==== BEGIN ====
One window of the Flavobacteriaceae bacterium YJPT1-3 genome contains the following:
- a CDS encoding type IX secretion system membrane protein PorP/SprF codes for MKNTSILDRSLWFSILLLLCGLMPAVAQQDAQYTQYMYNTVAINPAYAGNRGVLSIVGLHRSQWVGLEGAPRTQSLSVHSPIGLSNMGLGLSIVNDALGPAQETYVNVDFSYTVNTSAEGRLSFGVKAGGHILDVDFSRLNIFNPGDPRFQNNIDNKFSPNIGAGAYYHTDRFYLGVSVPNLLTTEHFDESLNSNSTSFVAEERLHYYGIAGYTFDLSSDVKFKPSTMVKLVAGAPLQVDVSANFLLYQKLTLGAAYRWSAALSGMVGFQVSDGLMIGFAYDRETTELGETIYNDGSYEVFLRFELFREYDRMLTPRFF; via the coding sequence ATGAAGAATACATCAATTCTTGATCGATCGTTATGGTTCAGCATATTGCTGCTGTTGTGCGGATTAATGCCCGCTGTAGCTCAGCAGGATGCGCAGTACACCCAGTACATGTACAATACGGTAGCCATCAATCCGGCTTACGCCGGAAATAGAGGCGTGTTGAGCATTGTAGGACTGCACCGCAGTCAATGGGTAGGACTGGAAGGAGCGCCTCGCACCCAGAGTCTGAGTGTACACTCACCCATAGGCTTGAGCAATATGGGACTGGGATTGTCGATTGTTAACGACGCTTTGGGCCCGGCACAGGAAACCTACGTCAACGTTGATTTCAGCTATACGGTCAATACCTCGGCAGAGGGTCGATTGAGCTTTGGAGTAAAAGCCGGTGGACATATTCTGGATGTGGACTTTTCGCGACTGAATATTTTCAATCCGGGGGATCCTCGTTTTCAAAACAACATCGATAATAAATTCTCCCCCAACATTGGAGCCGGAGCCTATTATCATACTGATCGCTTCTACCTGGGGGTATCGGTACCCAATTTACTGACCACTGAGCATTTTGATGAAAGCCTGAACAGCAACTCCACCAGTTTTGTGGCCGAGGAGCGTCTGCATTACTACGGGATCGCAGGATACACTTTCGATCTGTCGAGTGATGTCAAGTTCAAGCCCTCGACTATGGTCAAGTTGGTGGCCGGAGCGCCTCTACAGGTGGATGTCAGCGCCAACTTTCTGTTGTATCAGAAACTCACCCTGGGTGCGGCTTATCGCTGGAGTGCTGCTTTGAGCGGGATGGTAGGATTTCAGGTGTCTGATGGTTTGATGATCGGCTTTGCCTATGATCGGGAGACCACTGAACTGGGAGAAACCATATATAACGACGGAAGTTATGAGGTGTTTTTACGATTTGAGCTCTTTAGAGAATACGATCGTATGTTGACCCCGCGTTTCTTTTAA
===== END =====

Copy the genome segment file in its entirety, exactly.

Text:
One window of the Flavobacteriaceae bacterium YJPT1-3 genome contains the following:
- a CDS encoding type IX secretion system membrane protein PorP/SprF codes for MKNTSILDRSLWFSILLLLCGLMPAVAQQDAQYTQYMYNTVAINPAYAGNRGVLSIVGLHRSQWVGLEGAPRTQSLSVHSPIGLSNMGLGLSIVNDALGPAQETYVNVDFSYTVNTSAEGRLSFGVKAGGHILDVDFSRLNIFNPGDPRFQNNIDNKFSPNIGAGAYYHTDRFYLGVSVPNLLTTEHFDESLNSNSTSFVAEERLHYYGIAGYTFDLSSDVKFKPSTMVKLVAGAPLQVDVSANFLLYQKLTLGAAYRWSAALSGMVGFQVSDGLMIGFAYDRETTELGETIYNDGSYEVFLRFELFREYDRMLTPRFF; via the coding sequence ATGAAGAATACATCAATTCTTGATCGATCGTTATGGTTCAGCATATTGCTGCTGTTGTGCGGATTAATGCCCGCTGTAGCTCAGCAGGATGCGCAGTACACCCAGTACATGTACAATACGGTAGCCATCAATCCGGCTTACGCCGGAAATAGAGGCGTGTTGAGCATTGTAGGACTGCACCGCAGTCAATGGGTAGGACTGGAAGGAGCGCCTCGCACCCAGAGTCTGAGTGTACACTCACCCATAGGCTTGAGCAATATGGGACTGGGATTGTCGATTGTTAACGACGCTTTGGGCCCGGCACAGGAAACCTACGTCAACGTTGATTTCAGCTATACGGTCAATACCTCGGCAGAGGGTCGATTGAGCTTTGGAGTAAAAGCCGGTGGACATATTCTGGATGTGGACTTTTCGCGACTGAATATTTTCAATCCGGGGGATCCTCGTTTTCAAAACAACATCGATAATAAATTCTCCCCCAACATTGGAGCCGGAGCCTATTATCATACTGATCGCTTCTACCTGGGGGTATCGGTACCCAATTTACTGACCACTGAGCATTTTGATGAAAGCCTGAACAGCAACTCCACCAGTTTTGTGGCCGAGGAGCGTCTGCATTACTACGGGATCGCAGGATACACTTTCGATCTGTCGAGTGATGTCAAGTTCAAGCCCTCGACTATGGTCAAGTTGGTGGCCGGAGCGCCTCTACAGGTGGATGTCAGCGCCAACTTTCTGTTGTATCAGAAACTCACCCTGGGTGCGGCTTATCGCTGGAGTGCTGCTTTGAGCGGGATGGTAGGATTTCAGGTGTCTGATGGTTTGATGATCGGCTTTGCCTATGATCGGGAGACCACTGAACTGGGAGAAACCATATATAACGACGGAAGTTATGAGGTGTTTTTACGATTTGAGCTCTTTAGAGAATACGATCGTATGTTGACCCCGCGTTTCTTTTAA